Innominate artery aneurysm (IAA) is a rare cervical artery aneurysm. Although atherosclerosis is its most common cause, IAAs due to cervical injury are often reported. Operative indications for IAAs include rupture or symptomatic aneurysm, saccular aneurysm, aneurysm with a diameter of 3 cm or greater, and aneurysmal change of the origin of the innominate artery. Although the ligature of the innominate artery or open surgical repair is well described, the usefulness of endovascular repair has also recently been reported. Herein, we report a case of traumatic IAA with infection in the cervical region after tracheostomy.Case Presentation:
A 40-year-old man with cholecystolithiasis planned to undergo laparoscopic cholecystectomy at another hospital. Urgent tracheostomy was performed because of laryngeal edema at the induction of general anesthesia. Enhanced computed tomography angiography 1 week after the tracheostomy revealed a saccular IAA. The patient was deemed to be at high risk for aneurysm rupture and was referred to our hospital. Preoperative Matas test, Allcock test, and innominate arterial stump pressure measurement were performed to assess the cerebral blood flow and ischemic tolerance of the brain. These examinations showed the patency of the circle of Willis. An axillo-axillary artery bypass with coil embolization of the innominate artery was performed to avoid postoperative vascular graft infection. No postoperative complications such as infection or cerebral infarction occurred. Magnetic resonance imaging angiography performed 6 months after surgical treatment showed that the aneurysm had disappeared, and patency of the bypass graft was present. There were no postoperative complications, such as neurological deficits or graft infection, at more than 5 years after surgery.Conclusions:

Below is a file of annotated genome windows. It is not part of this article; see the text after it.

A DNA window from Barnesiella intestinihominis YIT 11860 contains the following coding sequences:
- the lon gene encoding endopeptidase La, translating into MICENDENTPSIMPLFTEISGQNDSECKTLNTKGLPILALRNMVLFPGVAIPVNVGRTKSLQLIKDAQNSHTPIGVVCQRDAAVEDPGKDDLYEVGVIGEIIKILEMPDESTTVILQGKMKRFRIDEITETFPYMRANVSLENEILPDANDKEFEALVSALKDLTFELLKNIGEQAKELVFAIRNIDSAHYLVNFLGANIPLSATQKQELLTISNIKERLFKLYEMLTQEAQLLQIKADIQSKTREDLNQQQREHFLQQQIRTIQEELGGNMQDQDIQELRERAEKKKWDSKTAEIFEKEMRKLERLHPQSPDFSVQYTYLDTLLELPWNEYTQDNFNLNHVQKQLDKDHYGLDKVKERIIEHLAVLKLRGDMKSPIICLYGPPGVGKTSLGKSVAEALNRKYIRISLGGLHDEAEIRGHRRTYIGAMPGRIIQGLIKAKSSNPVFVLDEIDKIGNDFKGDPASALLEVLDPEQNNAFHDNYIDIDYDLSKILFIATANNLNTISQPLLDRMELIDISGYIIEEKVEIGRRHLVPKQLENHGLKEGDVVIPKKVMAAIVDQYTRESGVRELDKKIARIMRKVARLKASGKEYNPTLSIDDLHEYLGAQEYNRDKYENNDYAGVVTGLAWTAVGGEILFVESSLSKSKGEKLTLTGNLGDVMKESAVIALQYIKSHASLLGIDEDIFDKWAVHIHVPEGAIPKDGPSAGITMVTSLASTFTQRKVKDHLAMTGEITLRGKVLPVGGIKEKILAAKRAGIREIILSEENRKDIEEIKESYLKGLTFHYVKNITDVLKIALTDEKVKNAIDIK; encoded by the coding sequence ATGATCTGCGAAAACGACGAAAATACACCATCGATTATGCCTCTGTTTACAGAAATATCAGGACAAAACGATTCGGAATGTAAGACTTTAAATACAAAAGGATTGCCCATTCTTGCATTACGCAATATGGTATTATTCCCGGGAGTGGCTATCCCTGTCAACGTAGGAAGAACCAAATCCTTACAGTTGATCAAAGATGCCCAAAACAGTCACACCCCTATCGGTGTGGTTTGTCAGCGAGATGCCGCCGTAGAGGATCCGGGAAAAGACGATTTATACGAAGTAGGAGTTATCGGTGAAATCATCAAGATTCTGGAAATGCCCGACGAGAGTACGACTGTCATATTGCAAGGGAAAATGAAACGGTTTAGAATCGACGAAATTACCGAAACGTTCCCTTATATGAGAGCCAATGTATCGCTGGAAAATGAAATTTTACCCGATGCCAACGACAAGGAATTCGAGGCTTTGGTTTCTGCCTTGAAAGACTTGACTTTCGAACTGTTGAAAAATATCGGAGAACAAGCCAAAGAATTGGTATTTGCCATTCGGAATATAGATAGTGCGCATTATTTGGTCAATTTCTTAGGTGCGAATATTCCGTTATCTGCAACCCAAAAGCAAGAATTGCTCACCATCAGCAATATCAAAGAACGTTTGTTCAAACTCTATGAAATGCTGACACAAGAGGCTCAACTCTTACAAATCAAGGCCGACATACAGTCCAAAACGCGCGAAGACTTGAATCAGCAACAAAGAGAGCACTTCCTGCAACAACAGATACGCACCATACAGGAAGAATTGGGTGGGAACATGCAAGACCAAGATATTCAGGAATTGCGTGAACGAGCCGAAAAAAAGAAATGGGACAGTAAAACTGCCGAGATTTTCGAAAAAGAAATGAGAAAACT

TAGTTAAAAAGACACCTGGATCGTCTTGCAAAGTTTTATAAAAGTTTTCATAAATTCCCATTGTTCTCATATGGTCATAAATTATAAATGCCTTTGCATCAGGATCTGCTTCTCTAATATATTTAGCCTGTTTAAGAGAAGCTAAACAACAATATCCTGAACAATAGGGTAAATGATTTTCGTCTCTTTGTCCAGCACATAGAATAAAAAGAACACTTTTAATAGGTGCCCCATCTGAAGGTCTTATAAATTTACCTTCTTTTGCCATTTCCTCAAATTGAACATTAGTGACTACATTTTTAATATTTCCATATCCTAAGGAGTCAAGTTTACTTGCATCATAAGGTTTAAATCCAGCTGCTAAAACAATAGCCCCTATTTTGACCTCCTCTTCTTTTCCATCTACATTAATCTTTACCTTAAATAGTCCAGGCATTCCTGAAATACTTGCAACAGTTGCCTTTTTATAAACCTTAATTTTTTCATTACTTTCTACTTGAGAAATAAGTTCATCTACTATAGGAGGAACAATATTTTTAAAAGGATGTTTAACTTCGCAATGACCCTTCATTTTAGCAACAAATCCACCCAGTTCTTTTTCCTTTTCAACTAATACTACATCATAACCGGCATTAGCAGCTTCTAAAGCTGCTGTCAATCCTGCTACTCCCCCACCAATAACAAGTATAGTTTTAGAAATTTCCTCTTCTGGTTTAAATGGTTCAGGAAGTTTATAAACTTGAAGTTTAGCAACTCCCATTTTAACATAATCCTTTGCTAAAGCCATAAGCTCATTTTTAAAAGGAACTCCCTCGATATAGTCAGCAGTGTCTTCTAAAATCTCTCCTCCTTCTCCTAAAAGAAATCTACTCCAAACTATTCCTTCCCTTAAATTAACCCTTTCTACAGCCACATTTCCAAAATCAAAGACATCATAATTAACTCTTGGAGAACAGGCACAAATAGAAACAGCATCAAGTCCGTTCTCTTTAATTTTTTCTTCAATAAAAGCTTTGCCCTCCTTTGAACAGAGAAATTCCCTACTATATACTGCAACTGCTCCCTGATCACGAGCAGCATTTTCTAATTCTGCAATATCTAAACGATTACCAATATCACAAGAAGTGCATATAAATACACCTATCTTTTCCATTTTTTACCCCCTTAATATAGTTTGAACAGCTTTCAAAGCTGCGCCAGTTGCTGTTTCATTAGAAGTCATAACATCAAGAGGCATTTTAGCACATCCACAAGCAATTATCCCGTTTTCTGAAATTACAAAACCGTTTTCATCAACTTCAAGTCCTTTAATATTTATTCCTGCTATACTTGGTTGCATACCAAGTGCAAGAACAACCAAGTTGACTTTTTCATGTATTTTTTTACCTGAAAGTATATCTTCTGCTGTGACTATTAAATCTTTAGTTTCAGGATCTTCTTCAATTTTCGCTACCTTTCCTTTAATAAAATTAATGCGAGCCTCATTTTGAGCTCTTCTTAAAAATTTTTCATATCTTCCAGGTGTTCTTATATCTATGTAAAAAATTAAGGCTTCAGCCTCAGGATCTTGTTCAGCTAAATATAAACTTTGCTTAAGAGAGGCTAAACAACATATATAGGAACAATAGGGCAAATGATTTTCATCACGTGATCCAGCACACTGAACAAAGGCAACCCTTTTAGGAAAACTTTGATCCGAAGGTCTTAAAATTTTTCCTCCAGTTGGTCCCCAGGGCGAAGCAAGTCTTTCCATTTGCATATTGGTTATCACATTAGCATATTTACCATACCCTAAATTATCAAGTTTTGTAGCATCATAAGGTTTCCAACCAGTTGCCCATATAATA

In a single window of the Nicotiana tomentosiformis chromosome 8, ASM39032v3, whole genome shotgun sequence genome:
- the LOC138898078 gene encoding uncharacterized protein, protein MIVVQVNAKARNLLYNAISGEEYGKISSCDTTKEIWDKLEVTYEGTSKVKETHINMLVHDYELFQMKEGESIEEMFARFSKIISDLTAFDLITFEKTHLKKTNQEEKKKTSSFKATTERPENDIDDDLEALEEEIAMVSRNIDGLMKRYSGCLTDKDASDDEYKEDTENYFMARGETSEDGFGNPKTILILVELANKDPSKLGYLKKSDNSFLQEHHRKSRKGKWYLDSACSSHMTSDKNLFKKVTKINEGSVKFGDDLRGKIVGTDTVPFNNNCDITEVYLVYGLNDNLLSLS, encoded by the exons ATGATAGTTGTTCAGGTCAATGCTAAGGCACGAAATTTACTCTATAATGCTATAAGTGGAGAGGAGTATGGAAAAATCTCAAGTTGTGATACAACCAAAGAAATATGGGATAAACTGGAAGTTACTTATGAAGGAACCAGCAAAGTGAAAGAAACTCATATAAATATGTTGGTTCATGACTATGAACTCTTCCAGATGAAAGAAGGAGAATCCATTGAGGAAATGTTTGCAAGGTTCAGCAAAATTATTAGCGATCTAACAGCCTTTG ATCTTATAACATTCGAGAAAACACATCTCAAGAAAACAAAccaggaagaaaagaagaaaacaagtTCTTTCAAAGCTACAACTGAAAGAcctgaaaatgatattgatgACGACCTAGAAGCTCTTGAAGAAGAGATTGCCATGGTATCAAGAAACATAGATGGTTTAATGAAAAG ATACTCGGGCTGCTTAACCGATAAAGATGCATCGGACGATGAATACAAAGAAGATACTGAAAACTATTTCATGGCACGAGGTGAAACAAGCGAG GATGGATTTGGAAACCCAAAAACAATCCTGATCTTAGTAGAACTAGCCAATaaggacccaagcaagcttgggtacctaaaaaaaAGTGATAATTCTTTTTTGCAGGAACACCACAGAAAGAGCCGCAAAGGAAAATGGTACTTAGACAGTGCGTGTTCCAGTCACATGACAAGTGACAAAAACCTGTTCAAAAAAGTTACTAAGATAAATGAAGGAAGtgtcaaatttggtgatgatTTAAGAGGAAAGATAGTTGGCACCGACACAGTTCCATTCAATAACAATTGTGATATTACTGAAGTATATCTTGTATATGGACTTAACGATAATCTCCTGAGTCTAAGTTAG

We report a successfully treated case of IAA after tracheostomy. Axillo-axillary artery bypass with coil embolization of the innominate artery is an effective treatment of IAA with cervical infection.